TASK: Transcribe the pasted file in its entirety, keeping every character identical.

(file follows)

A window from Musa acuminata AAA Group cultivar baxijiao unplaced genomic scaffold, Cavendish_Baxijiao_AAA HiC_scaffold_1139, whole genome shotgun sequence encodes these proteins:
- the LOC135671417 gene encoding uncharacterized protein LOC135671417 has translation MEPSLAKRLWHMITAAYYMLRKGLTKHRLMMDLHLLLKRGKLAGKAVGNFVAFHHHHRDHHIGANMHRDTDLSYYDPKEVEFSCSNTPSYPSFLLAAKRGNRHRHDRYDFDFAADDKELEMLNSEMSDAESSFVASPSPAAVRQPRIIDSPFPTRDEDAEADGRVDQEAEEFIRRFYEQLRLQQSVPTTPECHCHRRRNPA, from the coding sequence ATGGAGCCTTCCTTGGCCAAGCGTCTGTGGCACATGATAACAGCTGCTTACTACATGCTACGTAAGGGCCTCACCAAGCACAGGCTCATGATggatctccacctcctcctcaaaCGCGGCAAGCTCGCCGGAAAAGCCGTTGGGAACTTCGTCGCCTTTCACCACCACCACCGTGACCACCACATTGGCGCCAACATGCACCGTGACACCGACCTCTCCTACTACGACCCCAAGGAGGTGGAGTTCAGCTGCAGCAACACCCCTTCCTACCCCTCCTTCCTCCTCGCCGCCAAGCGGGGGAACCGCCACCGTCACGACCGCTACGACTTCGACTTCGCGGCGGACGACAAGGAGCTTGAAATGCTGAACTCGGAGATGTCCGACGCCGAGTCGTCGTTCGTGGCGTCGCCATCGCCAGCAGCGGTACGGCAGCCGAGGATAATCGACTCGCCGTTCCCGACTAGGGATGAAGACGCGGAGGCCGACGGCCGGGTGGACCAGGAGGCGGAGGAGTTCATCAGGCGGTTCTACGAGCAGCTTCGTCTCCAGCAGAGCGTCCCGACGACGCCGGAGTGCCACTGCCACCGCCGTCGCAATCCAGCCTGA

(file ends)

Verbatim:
A window from Musa acuminata AAA Group cultivar baxijiao unplaced genomic scaffold, Cavendish_Baxijiao_AAA HiC_scaffold_1139, whole genome shotgun sequence encodes these proteins:
- the LOC135671417 gene encoding uncharacterized protein LOC135671417 has translation MEPSLAKRLWHMITAAYYMLRKGLTKHRLMMDLHLLLKRGKLAGKAVGNFVAFHHHHRDHHIGANMHRDTDLSYYDPKEVEFSCSNTPSYPSFLLAAKRGNRHRHDRYDFDFAADDKELEMLNSEMSDAESSFVASPSPAAVRQPRIIDSPFPTRDEDAEADGRVDQEAEEFIRRFYEQLRLQQSVPTTPECHCHRRRNPA, from the coding sequence ATGGAGCCTTCCTTGGCCAAGCGTCTGTGGCACATGATAACAGCTGCTTACTACATGCTACGTAAGGGCCTCACCAAGCACAGGCTCATGATggatctccacctcctcctcaaaCGCGGCAAGCTCGCCGGAAAAGCCGTTGGGAACTTCGTCGCCTTTCACCACCACCACCGTGACCACCACATTGGCGCCAACATGCACCGTGACACCGACCTCTCCTACTACGACCCCAAGGAGGTGGAGTTCAGCTGCAGCAACACCCCTTCCTACCCCTCCTTCCTCCTCGCCGCCAAGCGGGGGAACCGCCACCGTCACGACCGCTACGACTTCGACTTCGCGGCGGACGACAAGGAGCTTGAAATGCTGAACTCGGAGATGTCCGACGCCGAGTCGTCGTTCGTGGCGTCGCCATCGCCAGCAGCGGTACGGCAGCCGAGGATAATCGACTCGCCGTTCCCGACTAGGGATGAAGACGCGGAGGCCGACGGCCGGGTGGACCAGGAGGCGGAGGAGTTCATCAGGCGGTTCTACGAGCAGCTTCGTCTCCAGCAGAGCGTCCCGACGACGCCGGAGTGCCACTGCCACCGCCGTCGCAATCCAGCCTGA